Russian oil export revenues surge in August on higher prices

Sept. 14, 2023
Russian oil export revenue increased by $1.8 billion in August, according to International Energy Agency estimates. Overall exports fell 150,000 b/d month-on-month, but the weighted average price of Russian crude increased by $9.30/bbl (+14.4%).

Russian oil export revenue increased by $1.8 billion in August to its highest level since October 2022, according to latest estimates from the International Energy Agency (IEA). While overall exports fell by 150,000 b/d month-on-month (m-o-m), the weighted average price of Russian crude increased by $9.30/bbl (+14.4%), IEA said.

According to IEA’s estimates, Russian crude oil export revenue increased by $1.4 billion m-o-m, while product export revenue increased by only $400 million. Overall, estimated export revenues remained $1.6 billion below year-ago levels.

Total oil exports fell by 150,000 b/d m-o-m, with a 120,000 b/d m-o-m rise in crude exports more than offset by a 270,000 b/d m-o-m decline for products. Total shipments in August were 900,000 b/d below pre-war levels and down 570,000 b/d year-on-year (y-o-y).

“Crude volumes were marginally higher with declines in seaborne trade to China more than offset by increased exports to India. China and India still buy the majority of Russian crude. However, their combined share has eroded to 75% in August versus an average 81% from January to May 2023 as other buyers have emerged,” IEA said.

Russian crude prices above the price cap in August do not appear to have significantly impacted destinations, according to IEA.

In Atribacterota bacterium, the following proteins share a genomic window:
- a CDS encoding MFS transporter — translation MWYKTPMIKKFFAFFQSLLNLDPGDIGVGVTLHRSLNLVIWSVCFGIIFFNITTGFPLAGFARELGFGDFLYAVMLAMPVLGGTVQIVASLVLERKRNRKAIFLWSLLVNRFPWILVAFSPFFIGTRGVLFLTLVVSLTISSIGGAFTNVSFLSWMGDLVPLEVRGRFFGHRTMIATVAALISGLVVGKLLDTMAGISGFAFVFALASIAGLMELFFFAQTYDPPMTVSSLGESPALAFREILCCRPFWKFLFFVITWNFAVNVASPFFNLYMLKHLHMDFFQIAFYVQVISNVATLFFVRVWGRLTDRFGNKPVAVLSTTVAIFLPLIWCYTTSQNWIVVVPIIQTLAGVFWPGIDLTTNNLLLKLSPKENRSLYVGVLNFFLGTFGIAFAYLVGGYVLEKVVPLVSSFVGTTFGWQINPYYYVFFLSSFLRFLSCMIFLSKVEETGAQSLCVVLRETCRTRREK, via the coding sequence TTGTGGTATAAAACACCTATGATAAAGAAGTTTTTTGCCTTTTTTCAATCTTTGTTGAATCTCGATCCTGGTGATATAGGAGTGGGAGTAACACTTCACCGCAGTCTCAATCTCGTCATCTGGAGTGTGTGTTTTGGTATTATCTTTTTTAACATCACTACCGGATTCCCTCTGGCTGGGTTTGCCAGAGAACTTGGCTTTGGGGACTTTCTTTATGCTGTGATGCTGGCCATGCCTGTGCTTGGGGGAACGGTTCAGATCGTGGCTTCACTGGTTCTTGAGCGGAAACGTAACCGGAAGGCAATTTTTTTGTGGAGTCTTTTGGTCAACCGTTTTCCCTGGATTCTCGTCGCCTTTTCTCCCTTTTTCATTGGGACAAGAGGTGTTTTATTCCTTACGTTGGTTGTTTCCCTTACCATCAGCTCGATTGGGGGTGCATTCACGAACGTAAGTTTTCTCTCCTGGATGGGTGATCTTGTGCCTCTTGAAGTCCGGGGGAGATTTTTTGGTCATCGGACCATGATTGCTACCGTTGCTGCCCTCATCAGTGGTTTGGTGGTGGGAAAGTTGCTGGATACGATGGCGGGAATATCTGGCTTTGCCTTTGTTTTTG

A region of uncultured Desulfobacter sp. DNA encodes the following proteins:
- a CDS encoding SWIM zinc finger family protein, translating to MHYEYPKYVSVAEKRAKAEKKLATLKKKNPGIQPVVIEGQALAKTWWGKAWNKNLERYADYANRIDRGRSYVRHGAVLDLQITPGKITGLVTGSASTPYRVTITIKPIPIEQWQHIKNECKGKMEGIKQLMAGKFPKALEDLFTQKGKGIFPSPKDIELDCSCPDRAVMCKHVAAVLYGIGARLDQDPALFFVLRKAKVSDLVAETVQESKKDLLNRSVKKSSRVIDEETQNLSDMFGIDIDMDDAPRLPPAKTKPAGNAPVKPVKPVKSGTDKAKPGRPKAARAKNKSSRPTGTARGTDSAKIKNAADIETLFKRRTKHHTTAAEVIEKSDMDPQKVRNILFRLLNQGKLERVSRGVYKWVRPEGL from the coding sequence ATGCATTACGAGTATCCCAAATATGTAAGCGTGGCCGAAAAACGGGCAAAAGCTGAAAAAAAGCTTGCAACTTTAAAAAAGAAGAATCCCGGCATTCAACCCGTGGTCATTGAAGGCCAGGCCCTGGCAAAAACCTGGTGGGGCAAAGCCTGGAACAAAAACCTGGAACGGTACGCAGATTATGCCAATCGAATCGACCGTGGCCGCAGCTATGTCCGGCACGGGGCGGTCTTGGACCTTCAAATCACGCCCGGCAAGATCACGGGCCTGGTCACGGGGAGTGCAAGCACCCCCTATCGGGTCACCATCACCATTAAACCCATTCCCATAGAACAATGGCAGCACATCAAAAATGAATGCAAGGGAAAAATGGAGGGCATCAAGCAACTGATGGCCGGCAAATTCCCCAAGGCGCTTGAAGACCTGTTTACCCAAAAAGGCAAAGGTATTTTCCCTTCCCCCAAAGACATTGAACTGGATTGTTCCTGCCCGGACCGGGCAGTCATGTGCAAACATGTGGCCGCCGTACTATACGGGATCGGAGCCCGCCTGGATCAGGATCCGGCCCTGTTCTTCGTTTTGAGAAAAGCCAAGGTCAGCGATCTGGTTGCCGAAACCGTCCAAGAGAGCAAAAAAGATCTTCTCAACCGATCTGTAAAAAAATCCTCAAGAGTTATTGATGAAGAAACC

Outbound product trade fell m-o-m for vacuum gas oil (VGO, -100,000 b/d), fuel oil (-50,000 b/d) and gasoil (-65,000 b/d), while a rise in gasoline (+28,000 b/d) partly offset the continued fall in naphtha exports (-70,000 b/d). The trends reflect, in part, the end of maintenance on downstream units, bringing back online conversion capacity and reformers, according to IEA. The largest declines y-o-y are for naphtha (-125,000 b/d) and fuel oil (-160,000 b/d) that are only partially offset by increased exports of gasoline and gasoil (+80,000 b/d each).

Product exports remain robust to the UAE, India, and Brazil, but have fallen to Saudi Arabia and China. The monthly decline in product shipments appears to have impacted mainly the Middle East (-240,000 b/d), but this could increase still once the destination of the 250,000 b/d of product headed to “unknown” destinations is ascertained.

Flows eased m-o-m to Turkey (-25,000 b/d to 470,000 b/d) and India (-20,000 b/d to 120,000 b/d) but remained flat to Africa (320,000 b/d). China, India, Turkey, and the Middle East take roughly a third of Russian product exports, in some cases using it to displace domestic supply which they export instead.

Russian government revenues from oil (in US dollars) rose 26% m-o-m in August (+33% in rubles) but remained 33% lower y-o-y (+4% y-o-y in rubles), reflecting the falling exchange rate (-6% m-o-m, -56% y-o-y). August’s rise in export revenues signals a further increase in fiscal revenues in September. The government subsidy to refiners for domestic diesel and gasoline deliveries will drop by 50% from September, which will offset some of the y-o-y losses in government fiscal receipts, IEA said.